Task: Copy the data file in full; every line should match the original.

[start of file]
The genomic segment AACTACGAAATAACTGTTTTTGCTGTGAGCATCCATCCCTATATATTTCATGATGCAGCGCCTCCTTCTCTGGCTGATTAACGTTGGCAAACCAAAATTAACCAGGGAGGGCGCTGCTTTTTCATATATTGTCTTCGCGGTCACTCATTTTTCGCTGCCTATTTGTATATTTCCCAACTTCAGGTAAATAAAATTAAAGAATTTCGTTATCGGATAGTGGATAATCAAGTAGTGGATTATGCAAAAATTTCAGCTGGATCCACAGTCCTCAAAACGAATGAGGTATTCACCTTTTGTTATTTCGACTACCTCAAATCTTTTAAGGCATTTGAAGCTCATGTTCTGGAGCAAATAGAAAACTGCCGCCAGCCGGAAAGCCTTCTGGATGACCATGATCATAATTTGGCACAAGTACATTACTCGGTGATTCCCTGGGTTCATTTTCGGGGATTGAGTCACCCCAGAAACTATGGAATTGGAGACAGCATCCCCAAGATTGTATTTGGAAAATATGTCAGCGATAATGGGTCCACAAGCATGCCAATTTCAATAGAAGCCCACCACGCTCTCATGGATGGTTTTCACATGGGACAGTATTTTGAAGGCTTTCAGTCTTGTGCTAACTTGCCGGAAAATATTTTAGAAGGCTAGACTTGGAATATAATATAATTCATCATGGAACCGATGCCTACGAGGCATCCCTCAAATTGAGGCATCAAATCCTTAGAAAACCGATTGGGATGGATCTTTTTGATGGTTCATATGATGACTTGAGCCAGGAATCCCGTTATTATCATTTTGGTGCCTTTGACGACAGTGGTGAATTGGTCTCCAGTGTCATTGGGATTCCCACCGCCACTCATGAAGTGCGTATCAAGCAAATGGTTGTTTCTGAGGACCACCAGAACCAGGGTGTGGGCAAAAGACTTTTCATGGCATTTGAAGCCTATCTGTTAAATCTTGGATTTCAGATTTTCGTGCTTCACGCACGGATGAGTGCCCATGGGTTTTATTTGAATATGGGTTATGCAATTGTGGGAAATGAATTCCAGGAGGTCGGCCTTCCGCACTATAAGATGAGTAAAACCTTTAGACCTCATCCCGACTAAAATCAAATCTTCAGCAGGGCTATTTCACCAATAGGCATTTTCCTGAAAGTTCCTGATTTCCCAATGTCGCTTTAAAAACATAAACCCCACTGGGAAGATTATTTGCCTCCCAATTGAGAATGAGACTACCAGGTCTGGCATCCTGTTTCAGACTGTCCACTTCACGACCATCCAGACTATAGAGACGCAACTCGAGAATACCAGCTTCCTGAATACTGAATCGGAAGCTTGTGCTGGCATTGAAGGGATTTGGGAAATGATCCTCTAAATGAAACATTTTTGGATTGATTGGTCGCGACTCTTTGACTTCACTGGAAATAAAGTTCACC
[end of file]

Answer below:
The genomic segment AACTACGAAATAACTGTTTTTGCTGTGAGCATCCATCCCTATATATTTCATGATGCAGCGCCTCCTTCTCTGGCTGATTAACGTTGGCAAACCAAAATTAACCAGGGAGGGCGCTGCTTTTTCATATATTGTCTTCGCGGTCACTCATTTTTCGCTGCCTATTTGTATATTTCCCAACTTCAGGTAAATAAAATTAAAGAATTTCGTTATCGGATAGTGGATAATCAAGTAGTGGATTATGCAAAAATTTCAGCTGGATCCACAGTCCTCAAAACGAATGAGGTATTCACCTTTTGTTATTTCGACTACCTCAAATCTTTTAAGGCATTTGAAGCTCATGTTCTGGAGCAAATAGAAAACTGCCGCCAGCCGGAAAGCCTTCTGGATGACCATGATCATAATTTGGCACAAGTACATTACTCGGTGATTCCCTGGGTTCATTTTCGGGGATTGAGTCACCCCAGAAACTATGGAATTGGAGACAGCATCCCCAAGATTGTATTTGGAAAATATGTCAGCGATAATGGGTCCACAAGCATGCCAATTTCAATAGAAGCCCACCACGCTCTCATGGATGGTTTTCACATGGGACAGTATTTTGAAGGCTTTCAGTCTTGTGCTAACTTGCCGGAAAATATTTTAGAAGGCTAGACTTGGAATATAATATAATTCATCATGGAACCGATGCCTACGAGGCATCCCTCAAATTGAGGCATCAAATCCTTAGAAAACCGATTGGGATGGATCTTTTTGATGGTTCATATGATGACTTGAGCCAGGAATCCCGTTATTATCATTTTGGTGCCTTTGACGACAGTGGTGAATTGGTCTCCAGTGTCATTGGGATTCCCACCGCCACTCATGAAGTGCGTATCAAGCAAATGGTTGTTTCTGAGGACCACCAGAACCAGGGTGTGGGCAAAAGACTTTTCATGGCATTTGAAGCCTATCTGTTAAATCTTGGATTTCAGATTTTCGTGCTTCACGCACGGATGAGTGCCCATGGGTTTTATTTGAATATGGGTTATGCAATTGTGGGAAATGAATTCCAGGAGGTCGGCCTTCCGCACTATAAGATGAGTAAAACCTTTAGACCTCATCCCGACTAAAATCAAATCTTCAGCAGGGCTATTTCACCAATAGGCATTTTCCTGAAAGTTCCTGATTTCCCAATGTCGCTTTAAAAACATAAACCCCACTGGGAAGATTATTTGCCTCCCAATTGAGAATGAGACTACCAGGTCTGGCATCCTGTTTCAGACTGTCCACTTCACGACCATCCAGACTATAGAGACGCAACTCGAGAATACCAGCTTCCTGAATACTGAATCGGAAGCTTGTGCTGGCATTGAAGGGATTTGGGAAATGATCCTCTAAATGAAACATTTTTGGATTGATTGGTCGCGACTCTTTGACTTCACTGGAAATAAAGTTCACC